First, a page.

Why we must make the Vatican face up to its misdeeds

By Keith Porteous Wood, Executive Director, National Secular Society

Speech to Protest the Pope public meeting. Richmond, 12 August 2010.

A prominent blogger has predicted that, here tonight “the Pope, and the Catholic Church in general, will be accused of all sorts of evils, and followers of that faith will almost certainly be insulted as wicked, ignorant or deluded”.

Let me say at the outset that I am not attacking any followers, and I pay tribute to the work of Catholic relief agencies, albeit their good work is often despite, rather than because of, the Vatican.

A key objective of secularists is to challenge religious privilege. What better example of that could there be but religious leaders with the ability to yield immense power, such as that to excommunicate, undermining democracy and the rule of law?

I refer to the Pope and cardinals requiring Catholics in public life, such as politicians or doctors, on pain of excommunication, to impose Catholic doctrine onto the way they conduct themselves in public life, and enforce it though regulations and legislation. This obligation or threat is clearly intended to override the public servant’s conscience as to what in the best interests of those they are obliged to serve, which will include non-Catholics.

And it is not even as if the majority of Catholics agree with the Vatican dogma on many important matters. A YouGov poll conducted by Catholics for Choice, in Britain gives the game away. The official stance on abortion law was only supported by a seventh of the population, and crucially, only a quarter of Catholics. And it would be far less than a quarter if the issue were homosexuality, and minuscule if it were contraception. And such poorly supported policies involving such issues are being pushed with immense force, in the UN (by virtue of being this quasi state) and in the European Commission (behind closed doors). That is the very antithesis of secularism.

And, paradoxically, while the effectiveness of that undue influence increases, I am convinced that on many important dogmas that already low percentage of support for the Vatican hard line is dwindling rapidly. Not only are the followers, in common with society, becoming less dogmatic, but under new management, the Vatican’s hard line becomes ever more intransigent. In the UK, mass attendance halved in the last generation. Official estimates already suggest a further halving in 16 years – shocking enough. But I expect it to be sooner, as this forecast was made before it became clear just how determined Benedict is to return to near mediaeval values.

Another objective of secularism is preventing religions from evading the checks and balances to which other mortals are subjected, and there should be no exclusion for child abuse. By any standard, the prevalence of child abuse within the Church is staggering. The compensation bill running to several billions of both Euros and US dollars is just the tip of the iceberg. With each month that passes, more countries are discovering they have or had a major problem. And often the finger can be pointed at the most senior clerics.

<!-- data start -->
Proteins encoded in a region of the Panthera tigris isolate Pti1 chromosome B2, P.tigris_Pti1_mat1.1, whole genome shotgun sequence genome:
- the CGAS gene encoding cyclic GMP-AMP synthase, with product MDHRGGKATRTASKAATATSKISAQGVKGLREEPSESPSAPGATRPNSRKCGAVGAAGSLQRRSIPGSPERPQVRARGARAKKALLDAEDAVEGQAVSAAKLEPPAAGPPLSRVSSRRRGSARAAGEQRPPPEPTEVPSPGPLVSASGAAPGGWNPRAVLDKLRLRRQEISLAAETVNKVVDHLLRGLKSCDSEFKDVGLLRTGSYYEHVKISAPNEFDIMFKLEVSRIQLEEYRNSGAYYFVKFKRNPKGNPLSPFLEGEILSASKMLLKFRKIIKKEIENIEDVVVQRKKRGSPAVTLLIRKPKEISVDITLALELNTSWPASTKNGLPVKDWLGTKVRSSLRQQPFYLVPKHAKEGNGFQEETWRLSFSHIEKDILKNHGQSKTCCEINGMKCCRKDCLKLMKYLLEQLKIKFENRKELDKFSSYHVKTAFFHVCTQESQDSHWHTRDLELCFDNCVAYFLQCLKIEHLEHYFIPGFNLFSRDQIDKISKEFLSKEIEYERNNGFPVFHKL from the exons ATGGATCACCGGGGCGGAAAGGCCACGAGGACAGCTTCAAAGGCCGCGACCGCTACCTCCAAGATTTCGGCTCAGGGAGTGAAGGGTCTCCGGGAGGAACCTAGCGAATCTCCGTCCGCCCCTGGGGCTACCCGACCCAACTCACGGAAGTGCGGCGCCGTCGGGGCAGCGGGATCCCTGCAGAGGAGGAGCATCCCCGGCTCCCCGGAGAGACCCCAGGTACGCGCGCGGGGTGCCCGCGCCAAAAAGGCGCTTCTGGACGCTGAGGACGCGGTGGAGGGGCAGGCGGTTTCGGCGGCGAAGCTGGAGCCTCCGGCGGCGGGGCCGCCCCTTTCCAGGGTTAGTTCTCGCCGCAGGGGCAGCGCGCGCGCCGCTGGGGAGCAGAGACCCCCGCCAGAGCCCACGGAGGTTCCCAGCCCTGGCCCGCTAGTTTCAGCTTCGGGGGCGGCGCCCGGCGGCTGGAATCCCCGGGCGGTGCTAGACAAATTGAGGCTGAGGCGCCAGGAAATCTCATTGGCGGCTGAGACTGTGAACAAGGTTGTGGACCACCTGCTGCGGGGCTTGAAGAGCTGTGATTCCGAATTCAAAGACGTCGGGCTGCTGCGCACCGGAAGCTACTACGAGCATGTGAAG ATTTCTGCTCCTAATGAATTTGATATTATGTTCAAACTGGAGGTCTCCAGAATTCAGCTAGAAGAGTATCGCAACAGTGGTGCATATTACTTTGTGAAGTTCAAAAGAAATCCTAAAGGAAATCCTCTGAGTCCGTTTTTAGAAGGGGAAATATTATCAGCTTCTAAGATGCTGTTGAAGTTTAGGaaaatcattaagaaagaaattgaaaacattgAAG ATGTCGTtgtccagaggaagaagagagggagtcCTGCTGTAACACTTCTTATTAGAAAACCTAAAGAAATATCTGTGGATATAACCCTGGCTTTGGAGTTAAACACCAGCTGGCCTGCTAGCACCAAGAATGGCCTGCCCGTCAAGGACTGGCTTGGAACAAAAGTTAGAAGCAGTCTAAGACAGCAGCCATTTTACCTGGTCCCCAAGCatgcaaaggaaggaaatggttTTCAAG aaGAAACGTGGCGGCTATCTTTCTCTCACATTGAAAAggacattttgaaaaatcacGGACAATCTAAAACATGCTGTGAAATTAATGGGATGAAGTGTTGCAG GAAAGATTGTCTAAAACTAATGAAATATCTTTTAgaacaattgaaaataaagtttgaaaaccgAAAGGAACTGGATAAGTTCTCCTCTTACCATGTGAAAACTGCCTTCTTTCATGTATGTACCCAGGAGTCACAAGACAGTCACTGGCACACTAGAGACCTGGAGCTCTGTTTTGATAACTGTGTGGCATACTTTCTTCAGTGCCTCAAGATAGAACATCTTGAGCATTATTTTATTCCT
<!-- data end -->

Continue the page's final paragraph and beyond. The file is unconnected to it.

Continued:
I accept that in past decades there was less awareness of and sensitivity to child abuse. But how can the Church use this as an excuse while claiming to be an ultimate moral authority?

I can prove the Church knew about it at the very highest level in the 1960s. The then Pope granted an audience to the head of the Servants of the Paraclete, whose purpose was to treat dysfunctional priests, safely out of the public eye in New Mexico. The “thank you” letter for the audience reiterates the near impossibility of any cure for priests sexually abusing the young in their care. And this issue comes to a cinema near us, still in the mid 1960s. The very same Servants of the Paraclete opened a treatment centre for priests with such behavioural problems in Brownshill, near Stroud in Gloucestershire. Unsurprisingly, it was euphemistically referred to by various bland descriptions. All this fits rather badly with the then Bishop Murphy O’Connor’s claim over his disastrous decision to leave Michael Hill as chaplain to Gatwick Airport. He maintains that “there was a genuine ignorance among bishops, priests, and society at large about the compulsive nature of child abuse”, and that “the decisions he made at that time were not irresponsible”.

While what happened in Britain is presumably on a smaller scale than many countries elsewhere, it is too obvious to say that the actions and inaction of the Church authorities themselves have fostered reoffending. This has been the direct result of secrecy, failure to report to criminal authorities and moving priest child-rapers to unsuspecting parishes without any controls.